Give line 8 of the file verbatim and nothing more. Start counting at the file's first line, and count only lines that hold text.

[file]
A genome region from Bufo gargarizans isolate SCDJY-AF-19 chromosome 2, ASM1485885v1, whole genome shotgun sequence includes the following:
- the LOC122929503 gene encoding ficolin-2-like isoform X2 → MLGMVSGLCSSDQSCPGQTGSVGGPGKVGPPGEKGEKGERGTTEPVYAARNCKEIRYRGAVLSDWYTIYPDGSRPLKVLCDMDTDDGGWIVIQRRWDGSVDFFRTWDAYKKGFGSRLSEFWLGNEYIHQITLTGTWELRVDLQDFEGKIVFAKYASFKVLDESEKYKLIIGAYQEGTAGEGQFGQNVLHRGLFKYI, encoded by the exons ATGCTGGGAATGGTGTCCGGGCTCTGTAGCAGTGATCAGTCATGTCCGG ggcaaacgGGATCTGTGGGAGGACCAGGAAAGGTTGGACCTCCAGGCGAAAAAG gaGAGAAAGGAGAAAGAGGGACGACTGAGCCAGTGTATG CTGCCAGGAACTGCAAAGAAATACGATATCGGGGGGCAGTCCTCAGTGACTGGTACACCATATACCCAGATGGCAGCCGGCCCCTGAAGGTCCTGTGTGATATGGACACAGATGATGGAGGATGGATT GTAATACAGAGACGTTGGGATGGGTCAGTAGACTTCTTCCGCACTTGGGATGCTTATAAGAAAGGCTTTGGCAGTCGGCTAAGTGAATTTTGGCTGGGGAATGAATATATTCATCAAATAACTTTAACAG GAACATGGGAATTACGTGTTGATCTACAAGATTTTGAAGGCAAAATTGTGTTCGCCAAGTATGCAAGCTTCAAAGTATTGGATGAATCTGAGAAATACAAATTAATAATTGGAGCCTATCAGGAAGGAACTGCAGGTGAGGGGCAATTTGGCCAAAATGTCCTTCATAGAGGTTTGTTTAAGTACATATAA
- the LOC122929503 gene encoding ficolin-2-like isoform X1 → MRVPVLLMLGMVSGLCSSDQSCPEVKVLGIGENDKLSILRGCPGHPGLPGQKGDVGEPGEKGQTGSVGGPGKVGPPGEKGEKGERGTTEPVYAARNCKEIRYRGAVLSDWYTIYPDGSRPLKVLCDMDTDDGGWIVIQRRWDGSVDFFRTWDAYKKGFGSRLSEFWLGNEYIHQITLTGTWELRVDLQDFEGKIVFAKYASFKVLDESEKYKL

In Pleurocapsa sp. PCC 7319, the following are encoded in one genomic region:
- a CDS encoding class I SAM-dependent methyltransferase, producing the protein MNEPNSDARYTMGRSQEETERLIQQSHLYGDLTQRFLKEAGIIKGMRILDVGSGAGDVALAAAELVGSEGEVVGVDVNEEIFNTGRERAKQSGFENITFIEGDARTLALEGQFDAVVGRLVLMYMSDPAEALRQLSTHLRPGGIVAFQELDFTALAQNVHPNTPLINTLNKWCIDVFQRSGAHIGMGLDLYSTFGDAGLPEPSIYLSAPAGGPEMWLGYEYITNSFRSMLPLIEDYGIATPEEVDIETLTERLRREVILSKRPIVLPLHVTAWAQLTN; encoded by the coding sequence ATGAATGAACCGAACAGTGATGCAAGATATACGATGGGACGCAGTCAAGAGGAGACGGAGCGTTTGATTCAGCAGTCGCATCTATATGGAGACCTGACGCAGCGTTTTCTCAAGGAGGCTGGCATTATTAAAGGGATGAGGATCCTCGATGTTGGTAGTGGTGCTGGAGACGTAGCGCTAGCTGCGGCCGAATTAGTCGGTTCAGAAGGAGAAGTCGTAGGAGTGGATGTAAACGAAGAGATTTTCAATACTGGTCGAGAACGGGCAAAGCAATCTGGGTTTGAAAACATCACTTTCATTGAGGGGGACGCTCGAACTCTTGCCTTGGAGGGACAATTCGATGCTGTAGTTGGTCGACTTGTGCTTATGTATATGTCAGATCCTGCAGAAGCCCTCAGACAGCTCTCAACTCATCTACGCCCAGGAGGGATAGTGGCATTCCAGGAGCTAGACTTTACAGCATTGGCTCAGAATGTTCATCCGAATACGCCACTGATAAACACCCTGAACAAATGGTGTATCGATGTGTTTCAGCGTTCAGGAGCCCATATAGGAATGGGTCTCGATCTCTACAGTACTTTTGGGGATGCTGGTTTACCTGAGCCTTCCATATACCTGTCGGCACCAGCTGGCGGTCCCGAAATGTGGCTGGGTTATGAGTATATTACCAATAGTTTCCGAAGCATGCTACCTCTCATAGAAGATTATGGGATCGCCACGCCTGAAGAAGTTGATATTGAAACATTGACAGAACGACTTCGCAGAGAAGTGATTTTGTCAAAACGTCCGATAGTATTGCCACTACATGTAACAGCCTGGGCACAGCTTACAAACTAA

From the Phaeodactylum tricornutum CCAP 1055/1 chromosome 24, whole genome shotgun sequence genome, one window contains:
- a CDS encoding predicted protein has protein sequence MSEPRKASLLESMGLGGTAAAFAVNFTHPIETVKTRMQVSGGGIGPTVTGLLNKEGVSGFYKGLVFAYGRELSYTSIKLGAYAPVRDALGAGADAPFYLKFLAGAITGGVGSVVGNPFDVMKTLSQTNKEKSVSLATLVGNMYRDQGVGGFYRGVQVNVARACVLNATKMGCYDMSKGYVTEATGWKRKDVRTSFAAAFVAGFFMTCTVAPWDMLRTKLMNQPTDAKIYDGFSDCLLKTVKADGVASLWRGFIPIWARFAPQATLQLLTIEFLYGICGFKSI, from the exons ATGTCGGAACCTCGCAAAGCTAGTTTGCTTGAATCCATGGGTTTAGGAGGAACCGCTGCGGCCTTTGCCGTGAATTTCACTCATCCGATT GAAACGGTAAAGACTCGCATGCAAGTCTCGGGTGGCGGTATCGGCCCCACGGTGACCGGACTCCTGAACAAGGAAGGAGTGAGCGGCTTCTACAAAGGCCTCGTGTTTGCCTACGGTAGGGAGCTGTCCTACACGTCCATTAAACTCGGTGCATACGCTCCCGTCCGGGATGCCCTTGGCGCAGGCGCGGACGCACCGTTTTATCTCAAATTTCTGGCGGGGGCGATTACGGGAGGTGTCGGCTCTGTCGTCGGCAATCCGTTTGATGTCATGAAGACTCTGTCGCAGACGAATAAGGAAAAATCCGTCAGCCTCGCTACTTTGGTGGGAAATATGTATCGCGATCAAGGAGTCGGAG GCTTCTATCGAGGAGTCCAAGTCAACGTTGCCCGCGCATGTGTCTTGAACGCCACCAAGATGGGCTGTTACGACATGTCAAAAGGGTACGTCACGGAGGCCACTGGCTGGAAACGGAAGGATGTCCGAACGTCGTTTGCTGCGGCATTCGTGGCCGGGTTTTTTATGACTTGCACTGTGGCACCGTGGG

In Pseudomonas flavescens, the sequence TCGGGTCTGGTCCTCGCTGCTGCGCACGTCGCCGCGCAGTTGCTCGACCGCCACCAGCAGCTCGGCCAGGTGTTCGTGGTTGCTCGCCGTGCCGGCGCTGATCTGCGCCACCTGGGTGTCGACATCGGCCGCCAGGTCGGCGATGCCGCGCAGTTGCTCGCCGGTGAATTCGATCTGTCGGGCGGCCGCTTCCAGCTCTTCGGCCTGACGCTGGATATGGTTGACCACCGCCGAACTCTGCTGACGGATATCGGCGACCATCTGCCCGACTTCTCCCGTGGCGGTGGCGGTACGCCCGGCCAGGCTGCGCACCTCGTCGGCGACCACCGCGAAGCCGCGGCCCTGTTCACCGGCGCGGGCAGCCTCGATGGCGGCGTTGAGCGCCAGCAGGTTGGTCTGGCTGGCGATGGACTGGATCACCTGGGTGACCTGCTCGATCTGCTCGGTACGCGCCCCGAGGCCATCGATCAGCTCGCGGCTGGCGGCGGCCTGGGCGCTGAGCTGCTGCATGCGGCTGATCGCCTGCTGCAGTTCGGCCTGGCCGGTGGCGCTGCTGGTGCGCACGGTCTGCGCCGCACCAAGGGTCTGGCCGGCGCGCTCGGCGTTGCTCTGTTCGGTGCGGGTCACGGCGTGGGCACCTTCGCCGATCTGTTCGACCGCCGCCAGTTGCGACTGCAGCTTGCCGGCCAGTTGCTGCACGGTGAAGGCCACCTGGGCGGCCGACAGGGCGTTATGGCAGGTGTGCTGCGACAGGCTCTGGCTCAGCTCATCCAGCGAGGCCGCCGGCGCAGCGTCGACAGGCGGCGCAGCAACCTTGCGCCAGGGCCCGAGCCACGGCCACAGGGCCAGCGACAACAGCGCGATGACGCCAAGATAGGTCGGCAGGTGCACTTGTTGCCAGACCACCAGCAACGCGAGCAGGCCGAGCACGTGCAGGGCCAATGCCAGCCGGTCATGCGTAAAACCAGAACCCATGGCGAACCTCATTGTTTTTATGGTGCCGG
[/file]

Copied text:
In Pseudomonas flavescens, the sequence TCGGGTCTGGTCCTCGCTGCTGCGCACGTCGCCGCGCAGTTGCTCGACCGCCACCAGCAGCTCGGCCAGGTGTTCGTGGTTGCTCGCCGTGCCGGCGCTGATCTGCGCCACCTGGGTGTCGACATCGGCCGCCAGGTCGGCGATGCCGCGCAGTTGCTCGCCGGTGAATTCGATCTGTCGGGCGGCCGCTTCCAGCTCTTCGGCCTGACGCTGGATATGGTTGACCACCGCCGAACTCTGCTGACGGATATCGGCGACCATCTGCCCGACTTCTCCCGTGGCGGTGGCGGTACGCCCGGCCAGGCTGCGCACCTCGTCGGCGACCACCGCGAAGCCGCGGCCCTGTTCACCGGCGCGGGCAGCCTCGATGGCGGCGTTGAGCGCCAGCAGGTTGGTCTGGCTGGCGATGGACTGGATCACCTGGGTGACCTGCTCGATCTGCTCGGTACGCGCCCCGAGGCCATCGATCAGCTCGCGGCTGGCGGCGGCCTGGGCGCTGAGCTGCTGCATGCGGCTGATCGCCTGCTGCAGTTCGGCCTGGCCGGTGGCGCTGCTGGTGCGCACGGTCTGCGCCGCACCAAGGGTCTGGCCGGCGCGCTCGGCGTTGCTCTGTTCGGTGCGGGTCACGGCGTGGGCACCTTCGCCGATCTGTTCGACCGCCGCCAGTTGCGACTGCAGCTTGCCGGCCAGTTGCTGCACGGTGAAGGCCACCTGGGCGGCCGACAGGGCGTTATGGCAGGTGTGCTGCGACAGGCTCTGGCTCAGCTCATCCAGCGAGGCCGCCGGCGCAGCGTCGACAGGCGGCGCAGCAACCTTGCGCCAGGGCCCGAGCCACGGCCACAGGGCCAGCGACAACAGCGCGATGACGCCAAGATAGGTCGGCAGGTGCACTTGTTGCCAGACCACCAGCAACGCGAGCAGGCCGAGCACGTGCAGGGCCAATGCCAGCCGGTCATGCGTAAAACCAGAACCCATGGCGAACCTCATTGTTTTTATGGTGCCGG